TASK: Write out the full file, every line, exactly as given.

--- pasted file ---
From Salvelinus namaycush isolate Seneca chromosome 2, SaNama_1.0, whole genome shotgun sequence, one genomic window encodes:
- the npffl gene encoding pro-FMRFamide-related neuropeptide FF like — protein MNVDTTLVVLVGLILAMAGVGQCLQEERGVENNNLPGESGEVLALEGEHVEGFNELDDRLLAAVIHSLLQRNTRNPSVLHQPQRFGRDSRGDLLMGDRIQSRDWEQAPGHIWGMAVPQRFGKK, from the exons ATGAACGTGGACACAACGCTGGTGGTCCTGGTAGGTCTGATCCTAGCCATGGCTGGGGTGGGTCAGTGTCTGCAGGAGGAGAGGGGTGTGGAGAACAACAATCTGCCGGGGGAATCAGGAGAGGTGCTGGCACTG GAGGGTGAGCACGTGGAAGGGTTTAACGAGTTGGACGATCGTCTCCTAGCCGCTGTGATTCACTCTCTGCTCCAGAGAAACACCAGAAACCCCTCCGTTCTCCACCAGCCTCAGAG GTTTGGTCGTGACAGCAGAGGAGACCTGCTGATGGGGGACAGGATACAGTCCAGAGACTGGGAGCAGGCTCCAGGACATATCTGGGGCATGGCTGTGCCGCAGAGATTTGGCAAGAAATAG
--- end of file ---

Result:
From Salvelinus namaycush isolate Seneca chromosome 2, SaNama_1.0, whole genome shotgun sequence, one genomic window encodes:
- the npffl gene encoding pro-FMRFamide-related neuropeptide FF like — protein MNVDTTLVVLVGLILAMAGVGQCLQEERGVENNNLPGESGEVLALEGEHVEGFNELDDRLLAAVIHSLLQRNTRNPSVLHQPQRFGRDSRGDLLMGDRIQSRDWEQAPGHIWGMAVPQRFGKK, from the exons ATGAACGTGGACACAACGCTGGTGGTCCTGGTAGGTCTGATCCTAGCCATGGCTGGGGTGGGTCAGTGTCTGCAGGAGGAGAGGGGTGTGGAGAACAACAATCTGCCGGGGGAATCAGGAGAGGTGCTGGCACTG GAGGGTGAGCACGTGGAAGGGTTTAACGAGTTGGACGATCGTCTCCTAGCCGCTGTGATTCACTCTCTGCTCCAGAGAAACACCAGAAACCCCTCCGTTCTCCACCAGCCTCAGAG GTTTGGTCGTGACAGCAGAGGAGACCTGCTGATGGGGGACAGGATACAGTCCAGAGACTGGGAGCAGGCTCCAGGACATATCTGGGGCATGGCTGTGCCGCAGAGATTTGGCAAGAAATAG